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Watchdogs seek to thwart EU telecom authority plan

Europe's national telecoms regulators will propose a beefed up role for themselves in a bid to thwart European Commission plans for a new pan-EU watchdog, officials said.

The European Regulators Group (ERG) is expected to make public its proposal on Wednesday, to coincide with a European Parliament hearing on the European Union executive's plans to shake up the bloc's telecoms rules.

EU Telecoms Commissioner Viviane Reding has proposed a new electronic communications market authority, but national watchdogs and some lawmakers say it could end up being a Brussels-based bureaucracy, isolated from markets.

“You can characterize this as a counter-proposal that envisages a strengthened ERG,” an industry source said.

The ERG was not available for comment, but its plan - which big EU states such as France, Britain and Germany are likely to back - is expected to focus on strengthening the ERG to ensure better coordination rather than setting up a new body.

EU states and parliament have the final say on Reding's proposals, and so far her plan for a new watchdog is struggling to win enough cross-party backing to be adopted unchanged.

“I don't think that will be something supported by the European Parliament,” said Malcolm Harbour, a British centre right lawmaker, referring to the Reding plan.

Separately, Europe's top telecoms operators called on Tuesday for another of Reding's proposals to be scrapped, saying “functional separation” would hinder investment and create state run companies operating in the shadow of heavy regulation.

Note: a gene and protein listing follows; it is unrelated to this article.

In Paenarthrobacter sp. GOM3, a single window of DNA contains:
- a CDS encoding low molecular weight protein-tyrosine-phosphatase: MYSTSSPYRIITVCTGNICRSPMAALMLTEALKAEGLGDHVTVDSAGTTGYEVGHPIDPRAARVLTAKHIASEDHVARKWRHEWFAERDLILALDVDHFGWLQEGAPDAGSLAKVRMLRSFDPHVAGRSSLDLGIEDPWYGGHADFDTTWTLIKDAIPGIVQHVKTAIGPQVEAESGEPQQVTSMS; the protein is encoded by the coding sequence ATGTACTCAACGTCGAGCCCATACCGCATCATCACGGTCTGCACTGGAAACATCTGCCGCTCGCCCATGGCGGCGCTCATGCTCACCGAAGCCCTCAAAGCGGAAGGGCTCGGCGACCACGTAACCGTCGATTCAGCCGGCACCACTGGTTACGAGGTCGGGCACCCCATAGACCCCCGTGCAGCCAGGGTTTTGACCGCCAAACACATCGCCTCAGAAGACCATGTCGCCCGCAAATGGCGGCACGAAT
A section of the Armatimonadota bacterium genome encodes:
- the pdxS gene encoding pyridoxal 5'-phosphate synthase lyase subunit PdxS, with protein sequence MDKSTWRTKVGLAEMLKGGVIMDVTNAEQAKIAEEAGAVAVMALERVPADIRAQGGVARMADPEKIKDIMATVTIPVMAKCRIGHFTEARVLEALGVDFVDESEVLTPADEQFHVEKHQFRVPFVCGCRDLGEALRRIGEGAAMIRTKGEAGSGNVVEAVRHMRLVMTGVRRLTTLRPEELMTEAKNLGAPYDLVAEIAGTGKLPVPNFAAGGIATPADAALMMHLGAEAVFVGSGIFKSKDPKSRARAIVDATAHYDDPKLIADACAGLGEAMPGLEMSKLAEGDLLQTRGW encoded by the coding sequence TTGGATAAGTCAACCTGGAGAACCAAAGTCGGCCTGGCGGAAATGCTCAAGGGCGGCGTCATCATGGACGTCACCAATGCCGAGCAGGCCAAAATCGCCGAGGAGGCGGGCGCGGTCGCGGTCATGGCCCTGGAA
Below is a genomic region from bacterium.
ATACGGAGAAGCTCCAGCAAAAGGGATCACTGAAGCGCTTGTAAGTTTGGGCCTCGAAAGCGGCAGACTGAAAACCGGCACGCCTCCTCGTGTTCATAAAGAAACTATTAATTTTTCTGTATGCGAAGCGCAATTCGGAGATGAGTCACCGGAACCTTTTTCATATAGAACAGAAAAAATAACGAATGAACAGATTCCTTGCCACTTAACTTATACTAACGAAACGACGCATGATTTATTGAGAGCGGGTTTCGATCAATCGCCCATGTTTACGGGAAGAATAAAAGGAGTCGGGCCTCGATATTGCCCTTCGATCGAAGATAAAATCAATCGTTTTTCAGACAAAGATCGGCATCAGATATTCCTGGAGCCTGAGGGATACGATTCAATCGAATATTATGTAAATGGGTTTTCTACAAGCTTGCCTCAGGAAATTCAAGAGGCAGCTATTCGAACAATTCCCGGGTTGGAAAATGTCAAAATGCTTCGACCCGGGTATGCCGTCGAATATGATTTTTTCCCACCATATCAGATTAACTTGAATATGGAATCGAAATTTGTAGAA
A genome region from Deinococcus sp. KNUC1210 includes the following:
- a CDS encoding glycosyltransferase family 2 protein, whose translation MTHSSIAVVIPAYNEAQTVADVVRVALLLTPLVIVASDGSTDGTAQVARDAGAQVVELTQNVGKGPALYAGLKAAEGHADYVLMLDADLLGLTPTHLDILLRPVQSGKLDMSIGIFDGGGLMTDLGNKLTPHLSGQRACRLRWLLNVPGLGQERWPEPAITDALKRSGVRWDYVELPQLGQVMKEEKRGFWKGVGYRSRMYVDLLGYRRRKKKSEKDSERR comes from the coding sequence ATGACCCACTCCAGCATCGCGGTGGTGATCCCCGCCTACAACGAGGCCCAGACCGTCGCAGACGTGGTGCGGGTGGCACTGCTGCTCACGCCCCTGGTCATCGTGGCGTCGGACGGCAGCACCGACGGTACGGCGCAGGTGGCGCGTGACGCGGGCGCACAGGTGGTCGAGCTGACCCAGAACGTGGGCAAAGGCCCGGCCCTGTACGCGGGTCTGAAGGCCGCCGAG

Functional separation refers to a telecoms company running its infrastructure and services as separate units, with the aim of boosting competition by allowing new entrants to use the infrastructure on the same terms as its owner.

Under the proposal, regulators could enforce such separation as a last resort if other measures to boost competition fail.

Michael Bartholomew, director of The European Telecommunications Network Operators' Association (ETNO), which represents former state monopolies like Deutsche Telekom and France Telecom, attacked the plan as “Stalinesque.”

“The regulator is running the show when you have a functionally regulated entity. That is unacceptable and puts off investors,” he told reporters.

Reding dismissed the criticisms.

“It's not mandatory. Let the independent regulators decide what they want to do. Just to say some slogan like this is not contributing to the seriousness of the debate,” Reding told reporters.

“I don't want to argue with a lobby. They are doing their work in order to try to postpone any opening up of the market.”

ETNO said a fundamental concern with Reding's shake up was that it did not stress that telecoms regulation was transitory and that general EU competition rules would come into force once there was enough competition.

Reding said that last year she had slashed the number of market segments that come under specific EU telecoms rules, as big operators wanted. (Reuters)